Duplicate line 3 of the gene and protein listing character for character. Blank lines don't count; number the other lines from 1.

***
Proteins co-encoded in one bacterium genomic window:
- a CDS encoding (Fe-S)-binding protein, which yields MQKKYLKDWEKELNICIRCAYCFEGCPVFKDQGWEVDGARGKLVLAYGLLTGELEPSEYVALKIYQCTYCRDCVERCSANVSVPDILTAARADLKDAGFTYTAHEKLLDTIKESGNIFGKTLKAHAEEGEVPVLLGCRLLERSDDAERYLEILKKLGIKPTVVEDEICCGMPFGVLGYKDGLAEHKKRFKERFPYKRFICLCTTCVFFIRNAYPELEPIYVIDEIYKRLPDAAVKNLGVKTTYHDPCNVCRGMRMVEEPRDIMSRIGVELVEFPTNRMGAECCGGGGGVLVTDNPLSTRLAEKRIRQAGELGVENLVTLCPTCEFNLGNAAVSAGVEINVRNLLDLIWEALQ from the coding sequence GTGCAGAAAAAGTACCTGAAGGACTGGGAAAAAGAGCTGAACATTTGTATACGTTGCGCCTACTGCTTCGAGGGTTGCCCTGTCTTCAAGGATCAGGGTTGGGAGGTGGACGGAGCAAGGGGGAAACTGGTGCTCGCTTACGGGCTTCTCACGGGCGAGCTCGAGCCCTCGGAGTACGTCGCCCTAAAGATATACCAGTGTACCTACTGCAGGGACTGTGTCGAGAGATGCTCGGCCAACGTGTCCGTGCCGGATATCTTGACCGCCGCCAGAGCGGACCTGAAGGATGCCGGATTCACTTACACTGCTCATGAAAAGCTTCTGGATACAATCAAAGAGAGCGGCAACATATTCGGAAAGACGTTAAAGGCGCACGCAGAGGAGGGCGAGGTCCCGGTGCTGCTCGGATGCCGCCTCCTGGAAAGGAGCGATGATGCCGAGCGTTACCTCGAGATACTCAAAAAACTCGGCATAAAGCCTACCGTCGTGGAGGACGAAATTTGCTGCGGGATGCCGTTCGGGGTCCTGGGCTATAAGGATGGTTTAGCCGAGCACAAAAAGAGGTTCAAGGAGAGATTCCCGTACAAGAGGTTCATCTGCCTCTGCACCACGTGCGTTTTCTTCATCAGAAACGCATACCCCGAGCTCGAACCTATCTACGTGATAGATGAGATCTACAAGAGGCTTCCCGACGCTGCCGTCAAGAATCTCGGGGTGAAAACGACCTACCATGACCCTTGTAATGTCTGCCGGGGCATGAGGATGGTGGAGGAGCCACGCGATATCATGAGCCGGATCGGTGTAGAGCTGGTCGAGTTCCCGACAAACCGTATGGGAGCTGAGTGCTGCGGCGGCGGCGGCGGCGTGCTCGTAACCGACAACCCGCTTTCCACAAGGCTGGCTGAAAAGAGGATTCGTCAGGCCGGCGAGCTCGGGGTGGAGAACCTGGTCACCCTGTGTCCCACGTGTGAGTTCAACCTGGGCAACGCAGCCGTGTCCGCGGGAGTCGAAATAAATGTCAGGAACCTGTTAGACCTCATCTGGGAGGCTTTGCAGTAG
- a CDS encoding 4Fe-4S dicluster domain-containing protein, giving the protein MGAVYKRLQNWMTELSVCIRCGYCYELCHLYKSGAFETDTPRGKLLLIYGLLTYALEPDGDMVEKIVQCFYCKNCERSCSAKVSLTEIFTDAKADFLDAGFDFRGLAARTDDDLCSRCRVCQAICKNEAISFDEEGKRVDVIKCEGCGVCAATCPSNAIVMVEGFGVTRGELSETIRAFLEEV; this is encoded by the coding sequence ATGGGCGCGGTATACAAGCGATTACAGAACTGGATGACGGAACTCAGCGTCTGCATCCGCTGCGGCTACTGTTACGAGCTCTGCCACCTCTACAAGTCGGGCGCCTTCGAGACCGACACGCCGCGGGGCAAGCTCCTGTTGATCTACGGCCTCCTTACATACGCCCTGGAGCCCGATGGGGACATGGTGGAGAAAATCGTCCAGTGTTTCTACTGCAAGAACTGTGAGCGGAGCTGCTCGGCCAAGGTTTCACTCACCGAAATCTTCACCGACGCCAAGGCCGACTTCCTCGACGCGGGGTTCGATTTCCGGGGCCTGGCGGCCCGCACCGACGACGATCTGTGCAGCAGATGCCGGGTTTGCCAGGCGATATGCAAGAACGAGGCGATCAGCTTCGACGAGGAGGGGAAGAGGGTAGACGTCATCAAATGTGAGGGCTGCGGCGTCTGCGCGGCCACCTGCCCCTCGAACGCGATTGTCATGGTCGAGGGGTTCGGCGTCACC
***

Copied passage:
- a CDS encoding 4Fe-4S dicluster domain-containing protein, giving the protein MGAVYKRLQNWMTELSVCIRCGYCYELCHLYKSGAFETDTPRGKLLLIYGLLTYALEPDGDMVEKIVQCFYCKNCERSCSAKVSLTEIFTDAKADFLDAGFDFRGLAARTDDDLCSRCRVCQAICKNEAISFDEEGKRVDVIKCEGCGVCAATCPSNAIVMVEGFGVTRGELSETIRAFLEEV; this is encoded by the coding sequence ATGGGCGCGGTATACAAGCGATTACAGAACTGGATGACGGAACTCAGCGTCTGCATCCGCTGCGGCTACTGTTACGAGCTCTGCCACCTCTACAAGTCGGGCGCCTTCGAGACCGACACGCCGCGGGGCAAGCTCCTGTTGATCTACGGCCTCCTTACATACGCCCTGGAGCCCGATGGGGACATGGTGGAGAAAATCGTCCAGTGTTTCTACTGCAAGAACTGTGAGCGGAGCTGCTCGGCCAAGGTTTCACTCACCGAAATCTTCACCGACGCCAAGGCCGACTTCCTCGACGCGGGGTTCGATTTCCGGGGCCTGGCGGCCCGCACCGACGACGATCTGTGCAGCAGATGCCGGGTTTGCCAGGCGATATGCAAGAACGAGGCGATCAGCTTCGACGAGGAGGGGAAGAGGGTAGACGTCATCAAATGTGAGGGCTGCGGCGTCTGCGCGGCCACCTGCCCCTCGAACGCGATTGTCATGGTCGAGGGGTTCGGCGTCACC